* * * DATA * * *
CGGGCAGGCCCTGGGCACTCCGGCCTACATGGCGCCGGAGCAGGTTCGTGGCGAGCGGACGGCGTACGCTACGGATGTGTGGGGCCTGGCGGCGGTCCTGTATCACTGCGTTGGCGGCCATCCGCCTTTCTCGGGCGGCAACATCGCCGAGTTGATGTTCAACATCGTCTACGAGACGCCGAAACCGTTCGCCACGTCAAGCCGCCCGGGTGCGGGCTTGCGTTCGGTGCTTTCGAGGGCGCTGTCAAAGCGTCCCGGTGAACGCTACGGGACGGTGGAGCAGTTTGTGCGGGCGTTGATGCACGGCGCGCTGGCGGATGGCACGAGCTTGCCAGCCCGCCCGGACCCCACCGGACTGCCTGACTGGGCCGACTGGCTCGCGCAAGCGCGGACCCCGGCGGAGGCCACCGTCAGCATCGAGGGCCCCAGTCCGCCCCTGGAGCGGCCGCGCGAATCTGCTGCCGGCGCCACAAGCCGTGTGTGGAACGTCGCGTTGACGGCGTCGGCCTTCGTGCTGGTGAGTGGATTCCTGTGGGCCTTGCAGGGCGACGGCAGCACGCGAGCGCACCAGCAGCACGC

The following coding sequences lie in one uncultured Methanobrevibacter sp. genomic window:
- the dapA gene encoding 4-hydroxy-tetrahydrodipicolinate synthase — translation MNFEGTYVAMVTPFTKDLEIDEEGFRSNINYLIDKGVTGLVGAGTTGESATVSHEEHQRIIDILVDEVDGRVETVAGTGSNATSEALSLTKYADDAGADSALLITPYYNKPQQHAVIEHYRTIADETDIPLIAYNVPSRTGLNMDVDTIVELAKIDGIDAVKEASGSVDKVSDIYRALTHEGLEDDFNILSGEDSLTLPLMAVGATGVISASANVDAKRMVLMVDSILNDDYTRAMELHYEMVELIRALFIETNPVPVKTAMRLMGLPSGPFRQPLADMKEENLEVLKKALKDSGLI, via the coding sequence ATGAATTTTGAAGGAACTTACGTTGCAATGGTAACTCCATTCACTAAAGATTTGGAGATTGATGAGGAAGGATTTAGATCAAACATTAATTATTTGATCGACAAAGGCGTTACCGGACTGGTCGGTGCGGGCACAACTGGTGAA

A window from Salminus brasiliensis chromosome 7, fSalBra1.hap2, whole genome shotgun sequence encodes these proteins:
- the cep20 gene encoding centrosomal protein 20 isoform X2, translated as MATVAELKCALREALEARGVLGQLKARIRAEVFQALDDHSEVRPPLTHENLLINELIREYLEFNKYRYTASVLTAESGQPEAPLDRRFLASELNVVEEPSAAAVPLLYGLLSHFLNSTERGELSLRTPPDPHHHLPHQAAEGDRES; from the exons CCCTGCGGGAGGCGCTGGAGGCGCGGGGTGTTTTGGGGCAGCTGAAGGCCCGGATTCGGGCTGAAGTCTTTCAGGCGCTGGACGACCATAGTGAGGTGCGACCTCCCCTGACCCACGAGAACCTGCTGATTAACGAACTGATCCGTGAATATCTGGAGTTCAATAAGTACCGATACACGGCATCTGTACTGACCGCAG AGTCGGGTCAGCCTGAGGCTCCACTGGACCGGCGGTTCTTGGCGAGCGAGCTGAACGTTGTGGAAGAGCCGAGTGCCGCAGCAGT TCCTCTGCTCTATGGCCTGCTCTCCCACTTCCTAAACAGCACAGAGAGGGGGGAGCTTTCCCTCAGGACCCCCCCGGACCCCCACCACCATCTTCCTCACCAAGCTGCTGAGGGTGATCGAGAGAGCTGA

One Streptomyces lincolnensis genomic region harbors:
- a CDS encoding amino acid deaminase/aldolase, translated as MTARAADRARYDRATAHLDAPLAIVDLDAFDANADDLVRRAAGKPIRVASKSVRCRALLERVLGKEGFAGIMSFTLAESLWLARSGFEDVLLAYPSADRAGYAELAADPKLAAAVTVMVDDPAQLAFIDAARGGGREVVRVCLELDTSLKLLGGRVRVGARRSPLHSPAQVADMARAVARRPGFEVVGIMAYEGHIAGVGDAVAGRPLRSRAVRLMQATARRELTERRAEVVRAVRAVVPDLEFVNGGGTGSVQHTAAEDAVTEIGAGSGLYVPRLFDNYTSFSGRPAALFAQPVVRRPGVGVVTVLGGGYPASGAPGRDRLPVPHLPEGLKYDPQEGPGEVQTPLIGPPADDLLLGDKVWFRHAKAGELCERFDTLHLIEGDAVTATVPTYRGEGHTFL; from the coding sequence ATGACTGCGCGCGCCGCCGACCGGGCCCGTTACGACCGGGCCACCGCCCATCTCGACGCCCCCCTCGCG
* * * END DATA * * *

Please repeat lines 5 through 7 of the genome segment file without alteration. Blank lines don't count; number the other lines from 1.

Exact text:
- the cep20 gene encoding centrosomal protein 20 isoform X2, translated as MATVAELKCALREALEARGVLGQLKARIRAEVFQALDDHSEVRPPLTHENLLINELIREYLEFNKYRYTASVLTAESGQPEAPLDRRFLASELNVVEEPSAAAVPLLYGLLSHFLNSTERGELSLRTPPDPHHHLPHQAAEGDRES; from the exons CCCTGCGGGAGGCGCTGGAGGCGCGGGGTGTTTTGGGGCAGCTGAAGGCCCGGATTCGGGCTGAAGTCTTTCAGGCGCTGGACGACCATAGTGAGGTGCGACCTCCCCTGACCCACGAGAACCTGCTGATTAACGAACTGATCCGTGAATATCTGGAGTTCAATAAGTACCGATACACGGCATCTGTACTGACCGCAG AGTCGGGTCAGCCTGAGGCTCCACTGGACCGGCGGTTCTTGGCGAGCGAGCTGAACGTTGTGGAAGAGCCGAGTGCCGCAGCAGT TCCTCTGCTCTATGGCCTGCTCTCCCACTTCCTAAACAGCACAGAGAGGGGGGAGCTTTCCCTCAGGACCCCCCCGGACCCCCACCACCATCTTCCTCACCAAGCTGCTGAGGGTGATCGAGAGAGCTGA

One Streptomyces lincolnensis genomic region harbors:
- a CDS encoding amino acid deaminase/aldolase, translated as MTARAADRARYDRATAHLDAPLAIVDLDAFDANADDLVRRAAGKPIRVASKSVRCRALLERVLGKEGFAGIMSFTLAESLWLARSGFEDVLLAYPSADRAGYAELAADPKLAAAVTVMVDDPAQLAFIDAARGGGREVVRVCLELDTSLKLLGGRVRVGARRSPLHSPAQVADMARAVARRPGFEVVGIMAYEGHIAGVGDAVAGRPLRSRAVRLMQATARRELTERRAEVVRAVRAVVPDLEFVNGGGTGSVQHTAAEDAVTEIGAGSGLYVPRLFDNYTSFSGRPAALFAQPVVRRPGVGVVTVLGGGYPASGAPGRDRLPVPHLPEGLKYDPQEGPGEVQTPLIGPPADDLLLGDKVWFRHAKAGELCERFDTLHLIEGDAVTATVPTYRGEGHTFL; from the coding sequence ATGACTGCGCGCGCCGCCGACCGGGCCCGTTACGACCGGGCCACCGCCCATCTCGACGCCCCCCTCGCG